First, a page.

“I want you all to read the chapter on Patronuses. The Dementors will have to be rounded up sooner rather than later, and it’s something that only those who can cast a Patronus will be able to participate,” Pierce said, his icy blue eyes boring into Harry. “Everyone will be tested by me before I give any clearances.”
Harry held the instructor’s gaze unwaveringly. Ron felt bolstered. He, too, could conjure a Patronus. He didn’t relish the idea of tracking down any Dementors, though. He’d never had to conjure one under that kind of pressure.
“Are we going to begin practicing tomorrow?” Duncan Tate asked.
Ron thought the dark-skinned wizard looked rather worried. Maybe Beauxbatons hadn’t covered Patronuses.
“Yes,” Pierce said shortly. “Come to class prepared and fully understanding the theory. We’ll begin the practical in the morning. Class dismissed.”
None of the students were in a hurry to leave on this particular afternoon. They began gathering their belongings slowly. Ron saw Duncan and Violet share perplexed frowns.
“So, yet again something you can sail through, eh, Potter?” Cormac McLaggan asked, scowling as he viciously stashed his books into his bag.
Harry rolled his eyes. “That’s right, McLaggan. I learned just because I knew it would come up in this class one day once the Dementors had abandoned Azkaban. It was the perfect opportunity to show you up,” he said scathingly.
Ron snorted, and McLaggan turned his glare towards him.
“Ever the sidekick, right, Weasley?” Cormac snarled.
“You can cast a Patronus already?” Violet asked, staring at Harry.
“He can,” Susan said. “I’ve seen it. He taught the entire DA back in our fifth year, although I still only get mist.”
“Yours is corporeal?” Lisa asked.
Harry nodded. “Ron can cast one, as well.”
“You taught other students in your fifth year? How old were you when you learned?” Violet asked.
“Third year,” Harry said.
“Impressive,” Violet replied, raising her eyebrows. “I don’t suppose you’d be willing to give us all a crash course, would you?”
“Could you?” Duncan asked, looking relieved. “I’ve never even attempted a Patronus. We could go down to the training room. It should be empty.”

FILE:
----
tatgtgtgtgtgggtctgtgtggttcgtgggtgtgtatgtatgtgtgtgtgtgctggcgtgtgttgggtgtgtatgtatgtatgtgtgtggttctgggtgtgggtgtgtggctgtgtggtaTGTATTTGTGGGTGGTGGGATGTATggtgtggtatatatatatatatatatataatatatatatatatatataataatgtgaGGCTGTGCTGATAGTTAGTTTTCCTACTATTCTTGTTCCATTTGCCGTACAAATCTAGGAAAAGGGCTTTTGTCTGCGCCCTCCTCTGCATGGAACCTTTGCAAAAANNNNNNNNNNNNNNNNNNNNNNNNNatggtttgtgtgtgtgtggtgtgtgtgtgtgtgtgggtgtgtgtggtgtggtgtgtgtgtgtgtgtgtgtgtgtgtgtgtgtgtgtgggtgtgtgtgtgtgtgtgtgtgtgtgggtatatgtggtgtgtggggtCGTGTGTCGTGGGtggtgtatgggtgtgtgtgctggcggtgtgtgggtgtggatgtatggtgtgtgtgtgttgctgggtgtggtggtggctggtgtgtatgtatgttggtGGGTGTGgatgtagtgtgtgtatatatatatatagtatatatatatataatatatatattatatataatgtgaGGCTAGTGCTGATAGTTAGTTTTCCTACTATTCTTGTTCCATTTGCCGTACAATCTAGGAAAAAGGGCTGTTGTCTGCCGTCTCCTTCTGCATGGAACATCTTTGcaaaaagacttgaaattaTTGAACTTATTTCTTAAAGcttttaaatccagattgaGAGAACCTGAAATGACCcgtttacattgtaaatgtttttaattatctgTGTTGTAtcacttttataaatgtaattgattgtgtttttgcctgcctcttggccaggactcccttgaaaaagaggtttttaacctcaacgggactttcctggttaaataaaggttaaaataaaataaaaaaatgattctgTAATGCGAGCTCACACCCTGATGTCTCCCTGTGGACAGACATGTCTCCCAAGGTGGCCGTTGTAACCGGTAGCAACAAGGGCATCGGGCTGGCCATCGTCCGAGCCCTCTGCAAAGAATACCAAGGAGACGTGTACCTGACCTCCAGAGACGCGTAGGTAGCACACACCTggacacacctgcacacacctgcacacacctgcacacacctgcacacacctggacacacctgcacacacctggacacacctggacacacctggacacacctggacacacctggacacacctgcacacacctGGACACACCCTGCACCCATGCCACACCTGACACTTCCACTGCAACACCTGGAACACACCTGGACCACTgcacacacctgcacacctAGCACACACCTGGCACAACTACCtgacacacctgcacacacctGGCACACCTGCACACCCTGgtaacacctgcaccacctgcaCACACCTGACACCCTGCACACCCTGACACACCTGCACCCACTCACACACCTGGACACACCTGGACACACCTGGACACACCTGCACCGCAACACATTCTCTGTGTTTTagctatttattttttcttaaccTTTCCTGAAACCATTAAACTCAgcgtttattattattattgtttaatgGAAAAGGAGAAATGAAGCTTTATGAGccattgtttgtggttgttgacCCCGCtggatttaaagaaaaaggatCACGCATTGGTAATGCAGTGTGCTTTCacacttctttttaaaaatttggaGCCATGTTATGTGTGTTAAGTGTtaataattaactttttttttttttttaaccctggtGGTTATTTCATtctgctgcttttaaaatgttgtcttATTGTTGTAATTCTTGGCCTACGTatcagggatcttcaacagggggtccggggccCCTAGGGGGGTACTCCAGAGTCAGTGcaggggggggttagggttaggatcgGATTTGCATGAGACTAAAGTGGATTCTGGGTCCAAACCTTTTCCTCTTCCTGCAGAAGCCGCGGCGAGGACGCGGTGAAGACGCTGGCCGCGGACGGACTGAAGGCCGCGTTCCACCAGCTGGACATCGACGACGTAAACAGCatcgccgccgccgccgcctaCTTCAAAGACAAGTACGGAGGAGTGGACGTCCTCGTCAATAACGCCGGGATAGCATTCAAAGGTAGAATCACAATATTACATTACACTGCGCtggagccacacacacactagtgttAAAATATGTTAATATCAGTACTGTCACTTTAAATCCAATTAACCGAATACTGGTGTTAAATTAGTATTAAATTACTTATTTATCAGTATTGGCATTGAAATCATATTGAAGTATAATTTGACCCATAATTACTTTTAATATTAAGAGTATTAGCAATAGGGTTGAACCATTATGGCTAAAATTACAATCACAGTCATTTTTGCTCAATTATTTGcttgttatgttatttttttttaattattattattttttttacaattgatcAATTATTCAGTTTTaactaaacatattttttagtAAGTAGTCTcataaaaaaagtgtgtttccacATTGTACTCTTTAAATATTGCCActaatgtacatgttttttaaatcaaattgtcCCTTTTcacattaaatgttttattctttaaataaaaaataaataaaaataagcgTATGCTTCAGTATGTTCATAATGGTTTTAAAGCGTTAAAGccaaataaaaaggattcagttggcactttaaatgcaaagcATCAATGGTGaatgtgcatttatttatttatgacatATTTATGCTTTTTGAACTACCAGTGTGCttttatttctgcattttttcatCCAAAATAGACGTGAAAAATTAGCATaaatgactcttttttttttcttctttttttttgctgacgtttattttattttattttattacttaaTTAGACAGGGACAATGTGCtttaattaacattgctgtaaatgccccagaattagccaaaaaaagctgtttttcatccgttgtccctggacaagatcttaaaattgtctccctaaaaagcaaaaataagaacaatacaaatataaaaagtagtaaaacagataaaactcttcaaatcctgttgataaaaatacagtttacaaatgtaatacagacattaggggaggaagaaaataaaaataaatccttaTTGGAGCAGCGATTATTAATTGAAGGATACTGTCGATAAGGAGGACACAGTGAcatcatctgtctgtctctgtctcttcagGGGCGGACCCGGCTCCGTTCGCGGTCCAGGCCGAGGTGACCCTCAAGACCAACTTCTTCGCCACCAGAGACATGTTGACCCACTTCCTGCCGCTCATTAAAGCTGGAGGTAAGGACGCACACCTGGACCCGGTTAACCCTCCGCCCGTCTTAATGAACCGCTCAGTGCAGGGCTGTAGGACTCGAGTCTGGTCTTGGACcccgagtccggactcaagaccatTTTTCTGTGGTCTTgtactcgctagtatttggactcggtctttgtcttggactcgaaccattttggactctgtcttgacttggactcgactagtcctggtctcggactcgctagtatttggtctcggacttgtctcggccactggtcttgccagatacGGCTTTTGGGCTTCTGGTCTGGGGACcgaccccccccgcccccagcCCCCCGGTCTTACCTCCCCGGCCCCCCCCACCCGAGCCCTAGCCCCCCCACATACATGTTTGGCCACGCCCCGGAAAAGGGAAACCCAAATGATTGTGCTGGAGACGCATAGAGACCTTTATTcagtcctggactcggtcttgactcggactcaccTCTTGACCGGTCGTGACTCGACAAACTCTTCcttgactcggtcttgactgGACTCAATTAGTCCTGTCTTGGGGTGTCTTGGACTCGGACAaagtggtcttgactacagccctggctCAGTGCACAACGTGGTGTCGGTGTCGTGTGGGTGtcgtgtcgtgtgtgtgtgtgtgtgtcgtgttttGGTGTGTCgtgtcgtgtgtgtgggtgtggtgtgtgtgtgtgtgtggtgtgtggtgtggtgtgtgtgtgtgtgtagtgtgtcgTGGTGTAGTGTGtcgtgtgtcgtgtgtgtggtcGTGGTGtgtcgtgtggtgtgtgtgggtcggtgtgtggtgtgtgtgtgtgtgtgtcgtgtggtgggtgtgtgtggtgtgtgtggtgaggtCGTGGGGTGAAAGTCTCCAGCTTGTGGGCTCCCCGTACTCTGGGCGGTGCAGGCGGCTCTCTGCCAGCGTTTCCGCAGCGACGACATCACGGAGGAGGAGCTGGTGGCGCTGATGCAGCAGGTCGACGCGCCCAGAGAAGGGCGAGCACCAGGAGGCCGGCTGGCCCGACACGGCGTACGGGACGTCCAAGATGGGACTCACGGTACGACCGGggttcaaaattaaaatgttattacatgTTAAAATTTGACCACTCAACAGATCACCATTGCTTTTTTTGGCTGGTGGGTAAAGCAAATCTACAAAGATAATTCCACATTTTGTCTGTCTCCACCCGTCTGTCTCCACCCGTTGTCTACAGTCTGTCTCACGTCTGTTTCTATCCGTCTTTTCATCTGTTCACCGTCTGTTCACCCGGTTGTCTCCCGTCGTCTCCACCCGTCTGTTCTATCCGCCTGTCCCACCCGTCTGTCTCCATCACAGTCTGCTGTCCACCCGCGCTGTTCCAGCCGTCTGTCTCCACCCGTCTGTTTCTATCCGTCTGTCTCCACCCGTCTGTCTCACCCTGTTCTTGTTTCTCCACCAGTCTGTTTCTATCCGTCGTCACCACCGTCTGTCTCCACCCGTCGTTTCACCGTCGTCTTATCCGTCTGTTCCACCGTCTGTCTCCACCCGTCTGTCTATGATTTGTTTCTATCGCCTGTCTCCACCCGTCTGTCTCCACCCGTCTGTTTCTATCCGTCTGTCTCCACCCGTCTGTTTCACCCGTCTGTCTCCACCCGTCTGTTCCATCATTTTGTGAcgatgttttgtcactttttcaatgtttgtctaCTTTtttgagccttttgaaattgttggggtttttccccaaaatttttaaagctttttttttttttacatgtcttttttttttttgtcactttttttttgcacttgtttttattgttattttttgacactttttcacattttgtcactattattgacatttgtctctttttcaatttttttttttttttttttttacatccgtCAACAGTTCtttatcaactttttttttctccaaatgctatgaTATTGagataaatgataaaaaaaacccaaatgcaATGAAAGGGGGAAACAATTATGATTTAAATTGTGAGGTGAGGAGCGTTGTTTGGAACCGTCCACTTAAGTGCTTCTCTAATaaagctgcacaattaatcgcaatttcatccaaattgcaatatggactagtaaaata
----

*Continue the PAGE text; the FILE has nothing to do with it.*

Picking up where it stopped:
Ron watched Harry glance around at the other students. Even Rory MacDonald was listening. Admittedly, he was leaning against the wall with his arms folded across his chest, but he was still listening.
Ron knew Harry felt sick and must be exhausted. Recently, he’d been taking a kip as soon as they were released from class. But before his friend had even nodded his consent, Ron knew that Harry would try to help them. When had he ever refused to help?
Harry rubbed his eyes tiredly, the first outward sign Ron had seen. “All right. You have to understand that none of you are going to be able to cast one after a single lesson, but we can begin working on it,” Harry said.
“How long did it take you?” Rory asked, speaking at last.
“It took a while, and I was highly motivated,” Harry said. “We should go get started.”
He led them out the classroom door and began walking down the hall toward the training room.
“You had trouble with the Dementors that were stationed at school in third year, didn’t you?” Lisa asked, frowning as she attempted to recall.
Harry rubbed his hand along the back of his neck. “Yeah,” he said shortly.
“What kind of trouble?” Duncan asked.
“You kept passing out when they got near you, right?” Cormac asked. “I remember now. You fell off your broom during a Quidditch match when they came onto the pitch.”
Ron thought McLaggan looked rather gleeful revealing that little fact. He really didn’t like that git.
Harry looked extremely uncomfortable, and naturally Rory latched onto it instantly.
“Why did you pass out? Do you do that a lot?” Rory asked.
Ron was about to tell him off when, surprisingly, Lisa Turpin spoke up. “Didn’t you even glance at the chapter on Dementors, Rory? Anyone with trauma in their past would struggle with them more than someone with an easier life. We’re here to learn how to conjure a Patronus, not to pry into past history.”
Both Ron and Harry looked up, impressed. Lisa rarely stood up to Rory, and it was great to see it.
Rory scowled, but before he could speak, Harry interrupted. “Look, d’you want to learn this or not, because I have other things I could be doing.”
“I want to learn,” Violet said at once.
“Me, too, or else I’m screwed,” Duncan added.
Ron and his classmates took seats on the mats scattered on the floor, whilst Harry stood in front of them. Ron was vividly brought back to the DA. The training room even resembled the Room of Requirement. He wondered if that room was still there after the disaster with the Fiendfyre. He’d have to ask Hermione to check once she was back at Hogwarts.